Tokyo Convention Agreement

The ICAO Legal Committee, established by the Interim Council on 24 June 1946 and approved by the First Assembly on 23 May 1947 on the proposal of the Mexican representative, included in its work programme the question of the legal status of the aircraft in 1950. [5]:10 The Committee appointed Dr Enrique M. Loaeza (Mexico) as rapporteur on this subject. [5]:32 (g) On 15 May 1953, the ICAO Council raised the issue of legal status and instructed the Legal Commission to begin work on this issue. [6] As a result, at its 9th session in Rio de Janeiro from 25 August to 12 September 1953, the Legal Council first set up an aircraft status subcommittee to review and revise the text of a draft convention[7] that would replace the Warsaw Convention. [8] The subcommittee held its first plenary session on 3 September 1956 in Geneva, armed with a list of the main problems requiring an international solution. The work of the subcommittee was considerably limited by its agreement on limiting the scope of the study to the criminal aspects: the Committee on Legal Affairs deemed its most recent draft capable of accusing it of a diplomatic conference and forwarded it to the Council in accordance with Section 1 of the Legal Affairs Committee`s procedure for the approval of drafts of the convention. , accompanied by a report to the Council. [22]:204 The Munich project has therefore created a means of simultaneous jurisdiction between the three states. “Proposals to include a priority system in the Munich project have failed, on the one hand, because of the difficulty of reaching agreement on the priority order of the States concerned and, on the other hand, because the issue of priority would depend largely on the scope of extradition contracts. [20] Since 2015, the Tokyo Convention has been ratified by 186 states. [1] This includes the Cook and Niue Islands, as well as all but nine United Nations member states. (The nine bipartisan states are Dominica, East Timor, Eritrea, Kiribati, Micronesia, St.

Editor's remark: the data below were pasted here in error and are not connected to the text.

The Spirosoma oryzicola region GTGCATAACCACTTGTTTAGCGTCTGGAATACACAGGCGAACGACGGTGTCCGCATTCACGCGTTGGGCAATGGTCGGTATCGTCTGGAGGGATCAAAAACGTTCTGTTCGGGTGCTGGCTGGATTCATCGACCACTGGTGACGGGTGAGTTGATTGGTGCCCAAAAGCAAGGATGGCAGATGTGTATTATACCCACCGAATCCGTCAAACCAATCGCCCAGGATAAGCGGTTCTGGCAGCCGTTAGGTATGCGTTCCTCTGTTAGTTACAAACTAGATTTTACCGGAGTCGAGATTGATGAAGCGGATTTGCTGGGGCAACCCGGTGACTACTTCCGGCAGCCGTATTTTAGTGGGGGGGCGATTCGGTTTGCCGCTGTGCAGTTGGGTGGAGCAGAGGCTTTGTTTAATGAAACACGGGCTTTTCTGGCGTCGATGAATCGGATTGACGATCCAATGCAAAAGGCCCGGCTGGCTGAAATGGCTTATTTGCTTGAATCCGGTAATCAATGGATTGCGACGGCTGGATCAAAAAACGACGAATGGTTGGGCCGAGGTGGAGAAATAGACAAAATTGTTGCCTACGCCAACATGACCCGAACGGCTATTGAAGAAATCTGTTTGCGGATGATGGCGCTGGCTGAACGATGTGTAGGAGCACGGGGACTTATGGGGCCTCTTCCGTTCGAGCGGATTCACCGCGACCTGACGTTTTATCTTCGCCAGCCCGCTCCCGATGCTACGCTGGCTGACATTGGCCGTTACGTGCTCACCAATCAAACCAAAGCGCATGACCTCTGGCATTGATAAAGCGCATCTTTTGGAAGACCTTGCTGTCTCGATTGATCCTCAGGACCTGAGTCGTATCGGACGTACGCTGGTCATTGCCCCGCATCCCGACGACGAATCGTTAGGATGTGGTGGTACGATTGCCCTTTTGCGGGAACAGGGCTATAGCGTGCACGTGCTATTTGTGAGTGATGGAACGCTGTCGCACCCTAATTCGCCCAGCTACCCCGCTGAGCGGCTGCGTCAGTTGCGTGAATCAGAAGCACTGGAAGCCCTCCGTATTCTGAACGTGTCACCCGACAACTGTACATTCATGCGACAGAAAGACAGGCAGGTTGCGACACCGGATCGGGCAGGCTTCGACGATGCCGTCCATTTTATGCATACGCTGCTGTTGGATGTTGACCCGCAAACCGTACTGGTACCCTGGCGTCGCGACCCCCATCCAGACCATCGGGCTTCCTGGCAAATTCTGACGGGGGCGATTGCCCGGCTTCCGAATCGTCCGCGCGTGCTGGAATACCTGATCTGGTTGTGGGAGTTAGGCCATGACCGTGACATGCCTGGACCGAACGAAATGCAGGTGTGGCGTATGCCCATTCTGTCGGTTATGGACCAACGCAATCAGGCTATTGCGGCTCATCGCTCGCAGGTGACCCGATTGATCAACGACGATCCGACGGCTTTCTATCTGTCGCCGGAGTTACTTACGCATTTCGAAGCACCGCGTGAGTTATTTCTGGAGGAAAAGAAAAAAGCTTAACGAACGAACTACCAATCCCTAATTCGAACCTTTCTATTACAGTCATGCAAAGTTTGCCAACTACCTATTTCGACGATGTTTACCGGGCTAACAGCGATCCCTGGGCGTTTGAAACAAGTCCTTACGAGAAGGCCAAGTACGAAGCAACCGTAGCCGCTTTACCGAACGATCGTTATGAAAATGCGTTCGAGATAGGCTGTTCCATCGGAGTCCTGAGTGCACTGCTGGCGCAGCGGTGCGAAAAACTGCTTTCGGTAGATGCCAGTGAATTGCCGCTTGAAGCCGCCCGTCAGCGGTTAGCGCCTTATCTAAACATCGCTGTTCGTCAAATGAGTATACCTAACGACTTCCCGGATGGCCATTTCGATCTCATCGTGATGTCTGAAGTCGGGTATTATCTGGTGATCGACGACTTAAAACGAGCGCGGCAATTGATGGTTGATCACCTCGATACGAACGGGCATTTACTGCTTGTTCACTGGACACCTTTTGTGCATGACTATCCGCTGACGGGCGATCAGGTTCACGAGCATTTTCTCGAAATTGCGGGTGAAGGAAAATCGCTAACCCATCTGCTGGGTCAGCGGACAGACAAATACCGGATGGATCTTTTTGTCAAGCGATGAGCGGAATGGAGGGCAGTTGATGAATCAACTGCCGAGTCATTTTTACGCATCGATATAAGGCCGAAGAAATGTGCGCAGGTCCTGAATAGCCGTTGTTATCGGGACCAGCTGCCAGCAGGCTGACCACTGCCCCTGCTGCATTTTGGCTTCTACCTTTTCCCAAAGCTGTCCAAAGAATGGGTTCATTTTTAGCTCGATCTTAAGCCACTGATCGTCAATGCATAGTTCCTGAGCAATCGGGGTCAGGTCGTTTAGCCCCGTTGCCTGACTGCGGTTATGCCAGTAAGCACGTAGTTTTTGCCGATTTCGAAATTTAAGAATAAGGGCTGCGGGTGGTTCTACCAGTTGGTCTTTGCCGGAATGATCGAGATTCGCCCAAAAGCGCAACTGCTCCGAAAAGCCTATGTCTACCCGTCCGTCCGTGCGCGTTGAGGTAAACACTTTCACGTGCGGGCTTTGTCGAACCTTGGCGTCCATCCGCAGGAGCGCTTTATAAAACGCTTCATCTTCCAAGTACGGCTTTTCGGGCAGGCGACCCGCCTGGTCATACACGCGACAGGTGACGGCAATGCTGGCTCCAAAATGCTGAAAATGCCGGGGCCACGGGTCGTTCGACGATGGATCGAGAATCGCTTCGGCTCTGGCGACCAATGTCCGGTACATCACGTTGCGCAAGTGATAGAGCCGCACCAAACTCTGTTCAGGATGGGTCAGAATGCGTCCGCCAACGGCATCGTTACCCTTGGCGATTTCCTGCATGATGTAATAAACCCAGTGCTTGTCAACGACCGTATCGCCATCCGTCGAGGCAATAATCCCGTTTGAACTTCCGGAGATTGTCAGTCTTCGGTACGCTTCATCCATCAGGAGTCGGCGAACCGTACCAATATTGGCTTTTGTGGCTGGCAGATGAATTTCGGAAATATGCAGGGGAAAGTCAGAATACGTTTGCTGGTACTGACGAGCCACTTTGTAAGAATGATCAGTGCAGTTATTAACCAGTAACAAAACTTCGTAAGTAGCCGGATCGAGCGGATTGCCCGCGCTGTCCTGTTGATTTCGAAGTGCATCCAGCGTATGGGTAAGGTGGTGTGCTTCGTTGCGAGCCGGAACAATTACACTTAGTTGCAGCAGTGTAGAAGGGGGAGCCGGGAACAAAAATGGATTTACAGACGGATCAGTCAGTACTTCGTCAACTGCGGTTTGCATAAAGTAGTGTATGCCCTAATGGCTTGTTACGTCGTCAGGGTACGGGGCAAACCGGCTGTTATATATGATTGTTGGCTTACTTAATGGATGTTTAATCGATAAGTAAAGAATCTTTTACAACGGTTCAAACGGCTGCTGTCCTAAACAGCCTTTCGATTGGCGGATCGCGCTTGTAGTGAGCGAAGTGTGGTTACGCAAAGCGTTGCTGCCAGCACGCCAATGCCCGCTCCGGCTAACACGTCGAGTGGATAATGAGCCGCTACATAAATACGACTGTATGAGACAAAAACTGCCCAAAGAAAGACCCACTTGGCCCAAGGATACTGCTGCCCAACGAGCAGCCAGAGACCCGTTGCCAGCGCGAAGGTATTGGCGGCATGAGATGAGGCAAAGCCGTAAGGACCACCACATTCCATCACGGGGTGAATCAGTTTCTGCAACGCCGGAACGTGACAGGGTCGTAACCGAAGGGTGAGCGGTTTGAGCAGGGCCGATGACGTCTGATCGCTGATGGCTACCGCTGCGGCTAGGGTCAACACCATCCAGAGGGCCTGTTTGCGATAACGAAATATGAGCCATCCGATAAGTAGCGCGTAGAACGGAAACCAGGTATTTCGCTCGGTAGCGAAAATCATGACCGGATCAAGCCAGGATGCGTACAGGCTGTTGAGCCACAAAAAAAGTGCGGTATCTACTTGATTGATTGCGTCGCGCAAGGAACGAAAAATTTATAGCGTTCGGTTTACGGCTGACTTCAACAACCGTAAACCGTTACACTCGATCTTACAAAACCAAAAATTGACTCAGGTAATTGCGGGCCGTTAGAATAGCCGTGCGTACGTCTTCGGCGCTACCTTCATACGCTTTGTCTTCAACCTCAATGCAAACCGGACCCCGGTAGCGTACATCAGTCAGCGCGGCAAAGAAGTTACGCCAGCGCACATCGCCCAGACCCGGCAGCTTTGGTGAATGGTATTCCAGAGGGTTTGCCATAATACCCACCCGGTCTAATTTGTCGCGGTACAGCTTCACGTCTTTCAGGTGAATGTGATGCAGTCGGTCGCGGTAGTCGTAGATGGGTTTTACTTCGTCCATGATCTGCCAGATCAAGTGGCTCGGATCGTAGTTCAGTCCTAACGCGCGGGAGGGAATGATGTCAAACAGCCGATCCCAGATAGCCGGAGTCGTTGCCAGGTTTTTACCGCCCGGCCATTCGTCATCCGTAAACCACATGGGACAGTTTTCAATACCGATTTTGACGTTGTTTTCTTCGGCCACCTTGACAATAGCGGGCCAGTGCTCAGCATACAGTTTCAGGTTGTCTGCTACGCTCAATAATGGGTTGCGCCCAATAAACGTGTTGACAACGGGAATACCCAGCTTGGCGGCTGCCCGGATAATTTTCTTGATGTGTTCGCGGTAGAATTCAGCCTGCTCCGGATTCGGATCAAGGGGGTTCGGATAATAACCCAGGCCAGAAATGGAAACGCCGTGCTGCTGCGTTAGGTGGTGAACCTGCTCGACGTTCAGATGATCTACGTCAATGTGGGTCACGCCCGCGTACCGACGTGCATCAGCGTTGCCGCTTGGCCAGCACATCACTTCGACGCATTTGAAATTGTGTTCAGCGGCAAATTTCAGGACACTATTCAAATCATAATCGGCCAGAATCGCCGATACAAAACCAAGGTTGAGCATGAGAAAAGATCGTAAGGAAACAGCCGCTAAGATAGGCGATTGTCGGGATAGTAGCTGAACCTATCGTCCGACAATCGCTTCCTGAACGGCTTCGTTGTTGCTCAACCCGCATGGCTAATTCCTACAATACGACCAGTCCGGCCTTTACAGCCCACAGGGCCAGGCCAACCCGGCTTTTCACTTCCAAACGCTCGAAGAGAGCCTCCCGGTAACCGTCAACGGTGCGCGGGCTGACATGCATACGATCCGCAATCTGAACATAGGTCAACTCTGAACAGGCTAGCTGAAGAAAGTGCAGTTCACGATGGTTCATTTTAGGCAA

Christopher and Nevis, Somalia, South Sudan and Tuvalu). The Holy See signed the treaty, but did not ratify it. [1] (a) a document purportedly authenticated by an authority or person designated for that purpose by the regulations adopted by the Commerce Council as a true copy or part of a document established or retained in the context of a criminal offence. Offences committed on board a Belgian aircraft are considered to be committed in Belgium and are therefore governed by the Belgian penal code.